Tribal leaders, pro-regime loyalists and independent businessmen looked set to sweep Jordan's parliamentary election that was shunned by Islamists, according to initial results released on Thursday.
The Independent Election Commission was to hold a news conference later in the day but said it was unclear if final results would be announced.
Wednesday's election, considered by King Abdullah II as a focal point of his reforms process, was boycotted by Islamists led by the Muslim Brotherhood, who said the monarch's measures fell short of true democratic change.
The IEC gave a final turnout figure of 56.6 percent of the registered electorate of 2.3 million but the Brotherhood said turnout was way below that figure due to fraud and vote-buying.
Initial results released by the IEC showed that tribal leaders, an assortment of pro-regime figures and independent businessmen were heading the field.
The figures also showed that independent candidate Maryam Luzi, an educationist, had won a seat outside of the quota system which reserves 15 seats for women in Jordan.
Another winner, according to the IEC, was Khalil Atieh, a long-time regime ally who enjoys good reputation. Standing in the capital Amman, he bagged the highest number of votes -- 19,280 -- in his constituency.
At least three candidates, who have been accused by the authorities of vote-buying, appeared to have won. Their cases are still before the courts and if found guilty, they face several years in jail.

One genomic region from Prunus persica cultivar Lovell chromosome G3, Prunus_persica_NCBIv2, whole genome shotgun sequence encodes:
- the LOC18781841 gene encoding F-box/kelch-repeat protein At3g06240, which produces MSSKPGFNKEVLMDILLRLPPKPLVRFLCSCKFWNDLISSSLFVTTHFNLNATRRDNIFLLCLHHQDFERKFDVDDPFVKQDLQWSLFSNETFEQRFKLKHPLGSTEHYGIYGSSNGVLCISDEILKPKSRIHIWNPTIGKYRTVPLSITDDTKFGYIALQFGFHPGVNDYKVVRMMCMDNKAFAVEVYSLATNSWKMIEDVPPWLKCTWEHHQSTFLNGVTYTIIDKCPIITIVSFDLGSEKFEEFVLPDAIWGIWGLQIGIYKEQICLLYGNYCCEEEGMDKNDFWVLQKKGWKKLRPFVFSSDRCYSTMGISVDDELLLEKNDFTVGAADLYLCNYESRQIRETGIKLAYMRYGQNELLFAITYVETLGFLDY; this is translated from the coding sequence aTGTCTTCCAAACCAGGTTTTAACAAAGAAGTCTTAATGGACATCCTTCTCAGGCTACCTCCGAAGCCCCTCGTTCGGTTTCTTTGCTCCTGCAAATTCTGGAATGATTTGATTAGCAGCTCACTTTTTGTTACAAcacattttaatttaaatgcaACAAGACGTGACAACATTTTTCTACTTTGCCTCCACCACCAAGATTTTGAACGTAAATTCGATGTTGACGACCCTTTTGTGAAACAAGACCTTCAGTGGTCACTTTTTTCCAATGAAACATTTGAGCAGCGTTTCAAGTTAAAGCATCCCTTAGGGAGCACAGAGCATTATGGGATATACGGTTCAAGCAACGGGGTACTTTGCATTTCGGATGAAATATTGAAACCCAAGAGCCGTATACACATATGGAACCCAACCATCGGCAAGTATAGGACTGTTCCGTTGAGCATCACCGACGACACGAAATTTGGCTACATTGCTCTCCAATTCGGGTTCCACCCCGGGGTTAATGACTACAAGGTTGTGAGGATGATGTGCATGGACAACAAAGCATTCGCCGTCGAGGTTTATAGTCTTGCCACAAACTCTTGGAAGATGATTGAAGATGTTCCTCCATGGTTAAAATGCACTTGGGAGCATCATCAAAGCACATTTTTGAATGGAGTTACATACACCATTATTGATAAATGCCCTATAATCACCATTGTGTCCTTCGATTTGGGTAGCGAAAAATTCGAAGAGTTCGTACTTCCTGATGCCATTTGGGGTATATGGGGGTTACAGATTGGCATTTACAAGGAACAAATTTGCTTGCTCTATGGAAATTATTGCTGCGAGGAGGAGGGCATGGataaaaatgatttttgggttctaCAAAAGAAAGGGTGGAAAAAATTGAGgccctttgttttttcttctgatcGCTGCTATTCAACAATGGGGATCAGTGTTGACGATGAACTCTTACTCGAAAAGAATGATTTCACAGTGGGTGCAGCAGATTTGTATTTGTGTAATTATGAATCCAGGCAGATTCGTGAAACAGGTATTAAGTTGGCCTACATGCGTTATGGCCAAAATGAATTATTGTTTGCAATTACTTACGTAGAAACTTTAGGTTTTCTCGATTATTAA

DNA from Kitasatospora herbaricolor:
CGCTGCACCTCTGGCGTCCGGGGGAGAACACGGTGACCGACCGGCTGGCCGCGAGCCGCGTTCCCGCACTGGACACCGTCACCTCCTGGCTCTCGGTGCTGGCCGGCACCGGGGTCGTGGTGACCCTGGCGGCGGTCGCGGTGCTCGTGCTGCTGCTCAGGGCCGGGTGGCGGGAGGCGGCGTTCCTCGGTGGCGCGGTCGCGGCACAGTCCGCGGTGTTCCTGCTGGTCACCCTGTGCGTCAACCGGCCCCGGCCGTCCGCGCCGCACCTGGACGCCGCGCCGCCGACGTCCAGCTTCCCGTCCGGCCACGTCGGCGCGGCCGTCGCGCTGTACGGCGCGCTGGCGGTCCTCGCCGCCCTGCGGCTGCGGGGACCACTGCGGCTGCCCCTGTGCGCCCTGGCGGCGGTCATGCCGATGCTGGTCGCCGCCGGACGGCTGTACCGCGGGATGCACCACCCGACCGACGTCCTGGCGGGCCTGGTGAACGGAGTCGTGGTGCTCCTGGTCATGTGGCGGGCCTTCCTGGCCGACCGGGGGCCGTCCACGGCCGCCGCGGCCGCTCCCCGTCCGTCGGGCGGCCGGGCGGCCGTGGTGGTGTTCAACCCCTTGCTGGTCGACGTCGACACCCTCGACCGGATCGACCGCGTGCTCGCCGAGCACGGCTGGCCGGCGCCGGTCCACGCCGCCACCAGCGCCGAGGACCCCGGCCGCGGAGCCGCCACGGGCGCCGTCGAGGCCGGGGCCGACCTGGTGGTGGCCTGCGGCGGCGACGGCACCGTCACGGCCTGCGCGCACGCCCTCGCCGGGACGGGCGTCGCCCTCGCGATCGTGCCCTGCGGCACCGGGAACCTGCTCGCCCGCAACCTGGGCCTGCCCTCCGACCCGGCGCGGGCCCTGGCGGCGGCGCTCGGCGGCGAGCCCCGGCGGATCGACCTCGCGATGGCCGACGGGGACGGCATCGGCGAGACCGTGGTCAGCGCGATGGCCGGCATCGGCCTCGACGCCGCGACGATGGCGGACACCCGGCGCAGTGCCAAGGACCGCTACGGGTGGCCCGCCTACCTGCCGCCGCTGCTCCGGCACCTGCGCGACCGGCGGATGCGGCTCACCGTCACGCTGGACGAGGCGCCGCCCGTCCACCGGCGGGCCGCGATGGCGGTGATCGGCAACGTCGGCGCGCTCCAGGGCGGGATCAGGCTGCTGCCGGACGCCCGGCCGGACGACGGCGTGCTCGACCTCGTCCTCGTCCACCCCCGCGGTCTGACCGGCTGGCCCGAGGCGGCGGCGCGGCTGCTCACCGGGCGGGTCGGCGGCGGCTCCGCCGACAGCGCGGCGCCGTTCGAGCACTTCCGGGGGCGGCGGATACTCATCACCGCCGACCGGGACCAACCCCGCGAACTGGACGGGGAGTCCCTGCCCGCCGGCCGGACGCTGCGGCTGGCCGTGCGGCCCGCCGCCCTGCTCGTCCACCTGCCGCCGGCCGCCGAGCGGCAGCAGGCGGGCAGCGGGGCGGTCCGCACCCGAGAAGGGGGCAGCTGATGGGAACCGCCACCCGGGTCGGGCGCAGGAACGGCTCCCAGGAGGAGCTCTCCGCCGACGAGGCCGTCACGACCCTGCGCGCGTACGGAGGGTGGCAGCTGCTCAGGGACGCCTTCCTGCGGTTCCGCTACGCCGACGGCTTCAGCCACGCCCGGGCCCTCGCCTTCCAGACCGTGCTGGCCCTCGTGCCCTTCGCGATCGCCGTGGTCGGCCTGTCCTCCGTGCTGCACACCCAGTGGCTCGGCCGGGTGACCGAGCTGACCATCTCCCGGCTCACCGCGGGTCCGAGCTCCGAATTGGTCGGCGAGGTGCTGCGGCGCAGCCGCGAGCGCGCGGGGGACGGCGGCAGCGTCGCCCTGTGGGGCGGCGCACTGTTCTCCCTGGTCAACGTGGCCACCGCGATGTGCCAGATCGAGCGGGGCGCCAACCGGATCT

The Muslim Brotherhood slammed the election.
"The turnout does not make any sense. They could have done a better job to make people believe," Zaki Bani Rshied, deputy leader of the Brotherhood said.
"We have closely monitored the electoral process. Vote buying and fake voter cards were very clear. We will prove that our boycott was the right decision."
The election commission insisted its figures were "accurate."
"The voting was slow in the morning, but in the afternoon, the turnout increased. Our figures are accurate and realistic," head of the commission Abul Ila Khatib said.
"We have nothing to hide. The election is being observed by Jordanians themselves and international monitors. We are not worried about the figures. We care about the integrity of the election."
King Abdullah II wants the election to pave the way for a parliamentary system of government.
He has said he plans for the first time to consult MPs before naming a premier, insisting that strong political parties are needed to support such system of government.
But the Islamists and the National Reform Front of former premier and intelligence chief Ahmad Obeidat, which also boycotted the poll, argue there is no real will to reform and insist that the king should not name prime ministers.
A total of 1,425 candidates, including around 140 former MPs and 191 women, contested the 150 seats in parliament's lower house.